New Migrant Caravan Sets Out In Honduras
Hundreds of Honduran migrants, many carrying young children, set out in a caravan for that country's border with Guatemala on Wednesday, hoping to reach the United States.
Some of those who gathered at the San Pedro Sula bus station said they can't support their families with what they can earn in Honduras and are seeking better opportunities.
Most boarded buses before dawn that would carry them to towns on the Guatemalan border. Others walked through the rain, some pushing strollers or carrying sleeping children in their arms.
Guatemalan immigration authorities said their Honduran counterparts reported that about 1,100 migrants were headed for their common border, mostly aboard buses to two crossing points. They said some were already crossing into Guatemala.
Guatemala's president, Jimmy Morales, said he would use all legal means to confront caravans. He said officials were looking into both the use of children and who is promoting the caravans for political reasons.
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Nohemy Reyes, who waited at the bus station in San Pedro Sula with one of her five children sleeping on floor beside her, said her country's economic straits are driving her north.
"The economic situation is very difficult," she said. But if she finds the U.S. border closed, she said, she will return to Honduras.
U.S. President Donald Trump this week threatened to close the U.S.-Mexico border before changing course and threatening tariffs on automobiles produced in Mexico if that country does not stop the flow of Central American migrants.
U.S. border facilities have been overwhelmed by the number of migrant families. U.S. Customs and Border Protection announced this week that 53,000 parents and children were apprehended at the southern border in March.
Department of Homeland Security Secretary Kirstjen Nielsen resigned this week and was replaced by U.S. Customs and Border Protection Commissioner Kevin McAleenan in an acting capacity.
Trump on Tuesday said he isn't planning on reinstating his controversial family separation policy. Last summer, more than 2,500 children were separated from their families before a judge ordered them reunited.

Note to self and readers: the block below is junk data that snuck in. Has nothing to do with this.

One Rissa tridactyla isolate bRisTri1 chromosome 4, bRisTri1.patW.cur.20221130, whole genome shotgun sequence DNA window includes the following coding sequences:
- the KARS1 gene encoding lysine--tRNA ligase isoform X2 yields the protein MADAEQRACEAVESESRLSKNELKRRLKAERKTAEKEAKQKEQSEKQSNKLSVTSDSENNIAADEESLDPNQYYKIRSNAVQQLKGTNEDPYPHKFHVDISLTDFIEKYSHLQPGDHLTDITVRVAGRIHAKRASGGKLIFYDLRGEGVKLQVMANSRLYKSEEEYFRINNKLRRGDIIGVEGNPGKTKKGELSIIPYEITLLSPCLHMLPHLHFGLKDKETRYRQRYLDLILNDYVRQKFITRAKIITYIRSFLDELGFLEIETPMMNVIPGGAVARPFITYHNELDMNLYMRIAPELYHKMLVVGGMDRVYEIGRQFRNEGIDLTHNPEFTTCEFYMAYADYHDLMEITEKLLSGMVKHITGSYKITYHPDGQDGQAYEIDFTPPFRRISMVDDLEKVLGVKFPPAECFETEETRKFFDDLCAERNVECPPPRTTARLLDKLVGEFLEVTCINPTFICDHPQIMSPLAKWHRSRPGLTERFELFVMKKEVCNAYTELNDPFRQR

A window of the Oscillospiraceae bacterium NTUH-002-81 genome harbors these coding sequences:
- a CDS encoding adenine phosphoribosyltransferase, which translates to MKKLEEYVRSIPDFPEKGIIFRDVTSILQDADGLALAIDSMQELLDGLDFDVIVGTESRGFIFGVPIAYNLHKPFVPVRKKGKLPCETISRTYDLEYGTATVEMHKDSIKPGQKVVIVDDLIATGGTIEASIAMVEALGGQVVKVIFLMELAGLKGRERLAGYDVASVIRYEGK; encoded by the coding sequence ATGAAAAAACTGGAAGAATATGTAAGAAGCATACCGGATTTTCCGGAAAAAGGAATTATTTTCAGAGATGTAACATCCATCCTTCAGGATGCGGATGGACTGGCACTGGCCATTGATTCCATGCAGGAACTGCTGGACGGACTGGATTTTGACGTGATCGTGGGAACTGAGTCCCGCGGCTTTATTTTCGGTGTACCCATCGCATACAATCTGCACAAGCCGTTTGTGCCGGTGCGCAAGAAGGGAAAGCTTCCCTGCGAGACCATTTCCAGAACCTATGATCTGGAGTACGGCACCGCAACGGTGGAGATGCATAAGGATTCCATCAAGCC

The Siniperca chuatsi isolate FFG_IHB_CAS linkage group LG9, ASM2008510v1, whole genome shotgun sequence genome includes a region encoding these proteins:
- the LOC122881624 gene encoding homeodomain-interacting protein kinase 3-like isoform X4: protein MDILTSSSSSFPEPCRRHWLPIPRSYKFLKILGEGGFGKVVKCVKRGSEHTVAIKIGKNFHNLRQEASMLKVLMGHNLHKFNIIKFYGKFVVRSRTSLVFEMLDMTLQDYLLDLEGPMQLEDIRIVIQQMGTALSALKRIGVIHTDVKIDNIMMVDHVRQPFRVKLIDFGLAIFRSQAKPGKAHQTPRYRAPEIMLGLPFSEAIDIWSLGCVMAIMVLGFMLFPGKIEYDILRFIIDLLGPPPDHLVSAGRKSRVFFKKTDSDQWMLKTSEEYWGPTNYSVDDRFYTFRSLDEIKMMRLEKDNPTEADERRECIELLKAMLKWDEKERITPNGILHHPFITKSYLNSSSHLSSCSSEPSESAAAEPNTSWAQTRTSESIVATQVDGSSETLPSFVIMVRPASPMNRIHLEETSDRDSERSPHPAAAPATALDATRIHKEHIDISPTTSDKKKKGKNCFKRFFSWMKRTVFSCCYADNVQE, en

The caravans became a popular way of making the trek because the migrants find safety in numbers and save money by not hiring smugglers.
In late March, Mexico's interior secretary Olga Sánchez Cordero warned that the "mother of all caravans" was forming. It was not clear where her estimate of 20,000 migrants in the potential caravan came from, but she announced it after meeting with Nielsen in Miami.
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That did not materialize, but Central American officials criticized the announcement, saying it could inspire migrants to merge into another caravan.
In March, the Trump administration notified Congress that it would seek to suspend direct aid payments to El Salvador, Guatemala and Honduras, because they were not working. Secretary of State Mike Pompeo defended that decision in front of the Senate Foreign Relations Committee Wednesday, arguing that hundreds of millions of dollars had been ineffective.
Miguel Angel Reyes of San Juan Pueblo, Honduras, said his country's violent crime was one factor in his decision to leave, but mostly he was looking for a way to provide for his wife and four children.
"I'm going because the situation is really hard here in Honduras," said the field worker. "We can't take it anymore. There's a lot of suffering, no work."